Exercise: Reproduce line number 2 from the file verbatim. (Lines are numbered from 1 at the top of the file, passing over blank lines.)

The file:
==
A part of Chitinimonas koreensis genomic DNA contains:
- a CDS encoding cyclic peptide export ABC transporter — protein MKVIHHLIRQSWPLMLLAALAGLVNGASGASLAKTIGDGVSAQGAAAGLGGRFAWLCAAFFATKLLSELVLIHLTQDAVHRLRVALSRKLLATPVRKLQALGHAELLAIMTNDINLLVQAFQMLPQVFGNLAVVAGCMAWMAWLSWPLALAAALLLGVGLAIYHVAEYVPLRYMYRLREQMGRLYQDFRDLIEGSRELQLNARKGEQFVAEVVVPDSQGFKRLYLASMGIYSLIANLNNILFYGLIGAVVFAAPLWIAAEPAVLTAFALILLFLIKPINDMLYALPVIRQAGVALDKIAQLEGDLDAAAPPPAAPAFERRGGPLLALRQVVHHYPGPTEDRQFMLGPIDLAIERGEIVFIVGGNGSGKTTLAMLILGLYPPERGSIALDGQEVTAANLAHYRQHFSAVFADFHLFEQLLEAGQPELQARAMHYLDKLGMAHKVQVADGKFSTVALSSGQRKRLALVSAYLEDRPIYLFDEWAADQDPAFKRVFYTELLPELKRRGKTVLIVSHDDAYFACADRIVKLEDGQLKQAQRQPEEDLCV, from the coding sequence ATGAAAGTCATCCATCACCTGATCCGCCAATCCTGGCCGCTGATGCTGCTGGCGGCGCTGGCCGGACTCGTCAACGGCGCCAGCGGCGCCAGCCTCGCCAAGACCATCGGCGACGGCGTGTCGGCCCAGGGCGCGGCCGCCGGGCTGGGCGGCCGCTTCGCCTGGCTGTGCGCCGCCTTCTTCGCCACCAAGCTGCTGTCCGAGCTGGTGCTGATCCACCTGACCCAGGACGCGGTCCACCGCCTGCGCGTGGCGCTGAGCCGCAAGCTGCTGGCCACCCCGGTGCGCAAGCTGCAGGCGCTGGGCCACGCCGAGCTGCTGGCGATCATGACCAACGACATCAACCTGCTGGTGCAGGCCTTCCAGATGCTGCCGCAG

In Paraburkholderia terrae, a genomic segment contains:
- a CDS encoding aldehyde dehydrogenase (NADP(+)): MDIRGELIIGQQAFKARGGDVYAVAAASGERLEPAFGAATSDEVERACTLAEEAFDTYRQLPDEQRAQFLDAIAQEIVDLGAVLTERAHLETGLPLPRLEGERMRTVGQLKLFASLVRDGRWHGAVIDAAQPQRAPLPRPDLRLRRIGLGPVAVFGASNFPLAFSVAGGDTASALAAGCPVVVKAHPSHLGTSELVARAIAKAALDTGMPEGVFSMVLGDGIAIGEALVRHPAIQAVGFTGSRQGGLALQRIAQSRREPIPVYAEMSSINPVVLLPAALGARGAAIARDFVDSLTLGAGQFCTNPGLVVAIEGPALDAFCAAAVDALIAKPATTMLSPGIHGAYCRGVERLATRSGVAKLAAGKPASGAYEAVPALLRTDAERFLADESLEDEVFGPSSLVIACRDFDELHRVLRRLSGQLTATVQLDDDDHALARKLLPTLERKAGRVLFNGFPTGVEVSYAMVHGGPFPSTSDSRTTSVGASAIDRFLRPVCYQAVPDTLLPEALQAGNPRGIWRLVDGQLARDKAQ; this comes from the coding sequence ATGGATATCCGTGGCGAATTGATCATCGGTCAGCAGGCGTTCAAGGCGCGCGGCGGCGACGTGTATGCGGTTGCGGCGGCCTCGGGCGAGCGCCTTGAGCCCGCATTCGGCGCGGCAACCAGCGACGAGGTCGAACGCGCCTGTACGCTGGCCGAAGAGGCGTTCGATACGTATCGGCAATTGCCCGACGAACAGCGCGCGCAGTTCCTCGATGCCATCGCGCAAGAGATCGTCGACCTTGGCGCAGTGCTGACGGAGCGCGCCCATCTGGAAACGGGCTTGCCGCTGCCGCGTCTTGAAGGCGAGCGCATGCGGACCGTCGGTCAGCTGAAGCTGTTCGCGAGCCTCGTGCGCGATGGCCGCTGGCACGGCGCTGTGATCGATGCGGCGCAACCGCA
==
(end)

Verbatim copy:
- a CDS encoding cyclic peptide export ABC transporter — protein MKVIHHLIRQSWPLMLLAALAGLVNGASGASLAKTIGDGVSAQGAAAGLGGRFAWLCAAFFATKLLSELVLIHLTQDAVHRLRVALSRKLLATPVRKLQALGHAELLAIMTNDINLLVQAFQMLPQVFGNLAVVAGCMAWMAWLSWPLALAAALLLGVGLAIYHVAEYVPLRYMYRLREQMGRLYQDFRDLIEGSRELQLNARKGEQFVAEVVVPDSQGFKRLYLASMGIYSLIANLNNILFYGLIGAVVFAAPLWIAAEPAVLTAFALILLFLIKPINDMLYALPVIRQAGVALDKIAQLEGDLDAAAPPPAAPAFERRGGPLLALRQVVHHYPGPTEDRQFMLGPIDLAIERGEIVFIVGGNGSGKTTLAMLILGLYPPERGSIALDGQEVTAANLAHYRQHFSAVFADFHLFEQLLEAGQPELQARAMHYLDKLGMAHKVQVADGKFSTVALSSGQRKRLALVSAYLEDRPIYLFDEWAADQDPAFKRVFYTELLPELKRRGKTVLIVSHDDAYFACADRIVKLEDGQLKQAQRQPEEDLCV, from the coding sequence ATGAAAGTCATCCATCACCTGATCCGCCAATCCTGGCCGCTGATGCTGCTGGCGGCGCTGGCCGGACTCGTCAACGGCGCCAGCGGCGCCAGCCTCGCCAAGACCATCGGCGACGGCGTGTCGGCCCAGGGCGCGGCCGCCGGGCTGGGCGGCCGCTTCGCCTGGCTGTGCGCCGCCTTCTTCGCCACCAAGCTGCTGTCCGAGCTGGTGCTGATCCACCTGACCCAGGACGCGGTCCACCGCCTGCGCGTGGCGCTGAGCCGCAAGCTGCTGGCCACCCCGGTGCGCAAGCTGCAGGCGCTGGGCCACGCCGAGCTGCTGGCGATCATGACCAACGACATCAACCTGCTGGTGCAGGCCTTCCAGATGCTGCCGCAG